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Decolonising the curriculum

Decolonising the curriculum

Decolonising the Curriculum Faculty Research Initiative


Conveners: Arathi Sriprakash (Education); Manali Desai (Sociology); Mónica Moreno Figueroa (Sociology); Adam Branch (POLIS)


Our multi-disciplinary Faculty Research Initiative seeks to generate and support efforts to center decolonisation, race, and the politics of knowledge within the reform of the Cambridge curriculum. In so doing, we endeavor to engage with ongoing global debates about curriculum justice in higher education as well as to respond to growing demands for curriculum transformation from students and staff at Cambridge and across the UK. A central focus will be to consider how specific forms of knowledge and theory become normative for different disciplines and the consequences for racial, gender and class justice in education.


We hope to achieve a number of objectives through the Decolonising the Curriculum Faculty Research Initiative:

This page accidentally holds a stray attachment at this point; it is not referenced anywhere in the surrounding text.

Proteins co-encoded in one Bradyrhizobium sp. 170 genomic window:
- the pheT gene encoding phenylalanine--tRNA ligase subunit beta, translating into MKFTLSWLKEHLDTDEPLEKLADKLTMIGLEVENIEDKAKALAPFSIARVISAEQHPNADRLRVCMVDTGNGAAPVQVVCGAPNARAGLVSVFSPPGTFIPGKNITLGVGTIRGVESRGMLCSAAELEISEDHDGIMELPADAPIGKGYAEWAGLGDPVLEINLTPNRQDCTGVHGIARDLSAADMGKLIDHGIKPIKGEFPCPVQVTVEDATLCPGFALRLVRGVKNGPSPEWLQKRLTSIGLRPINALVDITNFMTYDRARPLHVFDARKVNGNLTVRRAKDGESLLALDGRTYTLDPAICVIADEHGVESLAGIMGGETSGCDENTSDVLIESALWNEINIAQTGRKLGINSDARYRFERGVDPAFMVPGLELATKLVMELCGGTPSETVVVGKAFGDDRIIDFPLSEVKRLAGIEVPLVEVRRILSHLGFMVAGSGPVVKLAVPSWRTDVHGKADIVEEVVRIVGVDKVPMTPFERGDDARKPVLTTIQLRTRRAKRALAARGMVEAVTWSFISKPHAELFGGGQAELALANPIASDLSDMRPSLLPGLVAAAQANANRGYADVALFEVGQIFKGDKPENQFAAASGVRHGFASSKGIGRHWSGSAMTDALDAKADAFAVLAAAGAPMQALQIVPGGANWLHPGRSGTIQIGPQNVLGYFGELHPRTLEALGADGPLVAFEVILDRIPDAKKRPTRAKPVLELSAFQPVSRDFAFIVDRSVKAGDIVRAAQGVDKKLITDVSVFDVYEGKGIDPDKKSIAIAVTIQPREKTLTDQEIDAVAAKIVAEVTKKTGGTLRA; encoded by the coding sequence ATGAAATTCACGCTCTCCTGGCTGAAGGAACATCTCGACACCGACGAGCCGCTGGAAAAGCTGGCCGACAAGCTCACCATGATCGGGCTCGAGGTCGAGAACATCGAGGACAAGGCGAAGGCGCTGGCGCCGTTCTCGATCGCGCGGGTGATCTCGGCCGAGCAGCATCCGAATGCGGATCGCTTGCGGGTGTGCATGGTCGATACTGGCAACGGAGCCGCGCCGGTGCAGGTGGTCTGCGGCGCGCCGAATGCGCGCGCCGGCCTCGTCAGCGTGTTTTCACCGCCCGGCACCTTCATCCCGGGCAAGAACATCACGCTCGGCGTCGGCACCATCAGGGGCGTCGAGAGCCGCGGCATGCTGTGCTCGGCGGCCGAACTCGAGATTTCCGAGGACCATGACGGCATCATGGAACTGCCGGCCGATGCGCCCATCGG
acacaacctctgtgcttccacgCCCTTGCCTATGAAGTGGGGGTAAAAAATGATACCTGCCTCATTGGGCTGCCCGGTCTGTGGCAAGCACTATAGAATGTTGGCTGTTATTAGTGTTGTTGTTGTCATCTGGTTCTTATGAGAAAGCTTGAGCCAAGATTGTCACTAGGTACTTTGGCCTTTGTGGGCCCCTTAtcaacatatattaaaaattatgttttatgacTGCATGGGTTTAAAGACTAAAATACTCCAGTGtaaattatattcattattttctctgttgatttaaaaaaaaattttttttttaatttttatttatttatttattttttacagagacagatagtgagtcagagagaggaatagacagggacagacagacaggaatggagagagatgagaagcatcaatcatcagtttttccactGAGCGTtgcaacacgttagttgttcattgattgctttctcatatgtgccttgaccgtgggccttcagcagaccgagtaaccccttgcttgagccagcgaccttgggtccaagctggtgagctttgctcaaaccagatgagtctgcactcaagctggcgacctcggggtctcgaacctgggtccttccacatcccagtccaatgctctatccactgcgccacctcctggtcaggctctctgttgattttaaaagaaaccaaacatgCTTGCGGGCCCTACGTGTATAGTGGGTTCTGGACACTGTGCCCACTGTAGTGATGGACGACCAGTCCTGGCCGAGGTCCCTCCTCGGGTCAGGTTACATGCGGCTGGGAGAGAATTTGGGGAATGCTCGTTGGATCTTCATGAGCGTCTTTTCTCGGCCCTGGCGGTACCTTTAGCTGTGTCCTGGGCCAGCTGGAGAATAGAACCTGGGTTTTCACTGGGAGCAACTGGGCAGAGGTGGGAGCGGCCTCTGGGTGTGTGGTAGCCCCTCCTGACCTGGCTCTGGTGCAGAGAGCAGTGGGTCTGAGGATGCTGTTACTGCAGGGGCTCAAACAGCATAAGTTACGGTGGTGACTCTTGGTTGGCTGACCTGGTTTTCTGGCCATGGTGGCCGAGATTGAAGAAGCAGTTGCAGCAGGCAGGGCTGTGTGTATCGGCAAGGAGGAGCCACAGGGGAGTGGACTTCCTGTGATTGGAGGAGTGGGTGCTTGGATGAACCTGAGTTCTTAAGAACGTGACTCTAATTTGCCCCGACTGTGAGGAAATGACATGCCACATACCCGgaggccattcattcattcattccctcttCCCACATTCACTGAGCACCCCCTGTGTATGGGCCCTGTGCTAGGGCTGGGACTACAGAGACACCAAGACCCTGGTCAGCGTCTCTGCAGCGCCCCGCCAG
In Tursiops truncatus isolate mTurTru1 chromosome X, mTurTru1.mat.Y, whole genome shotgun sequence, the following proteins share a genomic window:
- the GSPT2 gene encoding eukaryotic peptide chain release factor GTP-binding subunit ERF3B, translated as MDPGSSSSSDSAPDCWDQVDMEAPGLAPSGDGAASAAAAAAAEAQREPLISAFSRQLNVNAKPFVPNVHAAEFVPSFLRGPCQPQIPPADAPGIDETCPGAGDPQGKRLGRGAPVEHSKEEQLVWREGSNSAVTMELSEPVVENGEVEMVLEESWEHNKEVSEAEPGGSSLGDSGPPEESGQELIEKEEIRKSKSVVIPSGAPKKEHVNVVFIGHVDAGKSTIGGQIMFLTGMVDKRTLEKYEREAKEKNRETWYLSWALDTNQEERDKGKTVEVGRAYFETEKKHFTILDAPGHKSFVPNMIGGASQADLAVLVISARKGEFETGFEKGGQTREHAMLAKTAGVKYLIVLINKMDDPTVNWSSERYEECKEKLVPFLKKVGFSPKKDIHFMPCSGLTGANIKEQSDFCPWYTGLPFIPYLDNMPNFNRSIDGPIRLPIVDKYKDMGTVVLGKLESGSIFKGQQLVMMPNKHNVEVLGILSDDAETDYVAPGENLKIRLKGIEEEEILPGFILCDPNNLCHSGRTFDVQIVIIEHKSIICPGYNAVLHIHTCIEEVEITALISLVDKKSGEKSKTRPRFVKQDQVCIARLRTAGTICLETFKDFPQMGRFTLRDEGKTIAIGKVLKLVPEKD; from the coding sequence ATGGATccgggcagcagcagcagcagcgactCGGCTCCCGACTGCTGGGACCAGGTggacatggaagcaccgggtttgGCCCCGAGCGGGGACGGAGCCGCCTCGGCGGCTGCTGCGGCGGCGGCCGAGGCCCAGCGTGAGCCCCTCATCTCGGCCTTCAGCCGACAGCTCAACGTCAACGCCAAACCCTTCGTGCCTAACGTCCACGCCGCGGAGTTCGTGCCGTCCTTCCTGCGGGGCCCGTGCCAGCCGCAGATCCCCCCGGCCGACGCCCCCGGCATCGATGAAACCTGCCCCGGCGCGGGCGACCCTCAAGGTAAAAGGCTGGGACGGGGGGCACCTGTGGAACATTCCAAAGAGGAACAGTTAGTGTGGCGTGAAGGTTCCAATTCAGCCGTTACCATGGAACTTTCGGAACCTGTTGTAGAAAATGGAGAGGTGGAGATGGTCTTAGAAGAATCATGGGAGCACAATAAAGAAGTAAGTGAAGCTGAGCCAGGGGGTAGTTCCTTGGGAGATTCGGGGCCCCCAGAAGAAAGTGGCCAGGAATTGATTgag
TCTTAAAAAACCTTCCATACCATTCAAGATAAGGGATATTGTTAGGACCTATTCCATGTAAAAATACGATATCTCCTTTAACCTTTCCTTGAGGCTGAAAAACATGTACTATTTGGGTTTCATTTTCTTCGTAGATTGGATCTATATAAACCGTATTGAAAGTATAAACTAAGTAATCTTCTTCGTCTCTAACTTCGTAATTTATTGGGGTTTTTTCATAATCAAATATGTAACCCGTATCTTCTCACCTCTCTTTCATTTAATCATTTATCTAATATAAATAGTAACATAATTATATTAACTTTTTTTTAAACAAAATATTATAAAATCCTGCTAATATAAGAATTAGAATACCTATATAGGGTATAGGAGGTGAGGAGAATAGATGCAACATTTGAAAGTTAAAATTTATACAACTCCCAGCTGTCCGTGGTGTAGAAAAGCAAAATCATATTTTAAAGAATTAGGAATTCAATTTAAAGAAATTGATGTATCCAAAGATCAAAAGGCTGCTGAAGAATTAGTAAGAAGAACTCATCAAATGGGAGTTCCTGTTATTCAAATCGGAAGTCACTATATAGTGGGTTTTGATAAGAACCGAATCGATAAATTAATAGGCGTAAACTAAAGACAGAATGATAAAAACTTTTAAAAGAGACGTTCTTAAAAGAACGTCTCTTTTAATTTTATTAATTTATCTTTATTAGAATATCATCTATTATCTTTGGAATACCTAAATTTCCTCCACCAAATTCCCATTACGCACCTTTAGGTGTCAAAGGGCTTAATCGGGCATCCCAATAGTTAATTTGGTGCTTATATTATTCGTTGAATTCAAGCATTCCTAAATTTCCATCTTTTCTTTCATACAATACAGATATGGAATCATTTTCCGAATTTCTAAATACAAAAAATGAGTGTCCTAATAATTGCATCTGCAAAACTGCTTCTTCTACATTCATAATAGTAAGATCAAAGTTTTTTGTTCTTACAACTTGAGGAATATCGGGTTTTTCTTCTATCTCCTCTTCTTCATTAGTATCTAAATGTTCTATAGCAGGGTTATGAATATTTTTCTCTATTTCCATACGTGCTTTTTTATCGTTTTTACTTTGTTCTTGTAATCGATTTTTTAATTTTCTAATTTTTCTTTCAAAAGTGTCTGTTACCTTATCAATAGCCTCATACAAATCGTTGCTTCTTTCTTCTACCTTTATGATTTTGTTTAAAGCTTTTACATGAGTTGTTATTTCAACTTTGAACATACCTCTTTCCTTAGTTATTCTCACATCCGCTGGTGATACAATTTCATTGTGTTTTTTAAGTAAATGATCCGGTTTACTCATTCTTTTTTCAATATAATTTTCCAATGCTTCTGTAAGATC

1.         To create a hub for intellectual resources and knowledge exchange around decolonial, post-colonial and subaltern critiques of the social sciences and humanities that can be developed and employed by faculty, students, and administrators involved in curriculum reform.


2.         To build a network of faculty members throughout Cambridge interested in advancing debates and efforts around the decolonisation of the curriculum and curriculum justice.


3.         To host seminars, workshops, and lectures and to support ongoing events and initiatives around Cambridge.


4.         To facilitate dialogue between students and staff, and to share examples of good practices in curriculum change across various departments and faculties.


5.         To build relations and collaborations with allies involved in transforming knowledge production at other universities as well as outside higher education, in the UK and internationally.


6.         To explore possibilities for alternative pedagogies within the university system.


7.         To partner with other members of the Consortium for the Global South to generate cross-disciplinary initiatives that bring issues and knowledge from the Global South to a more prominent place in research and teaching at Cambridge.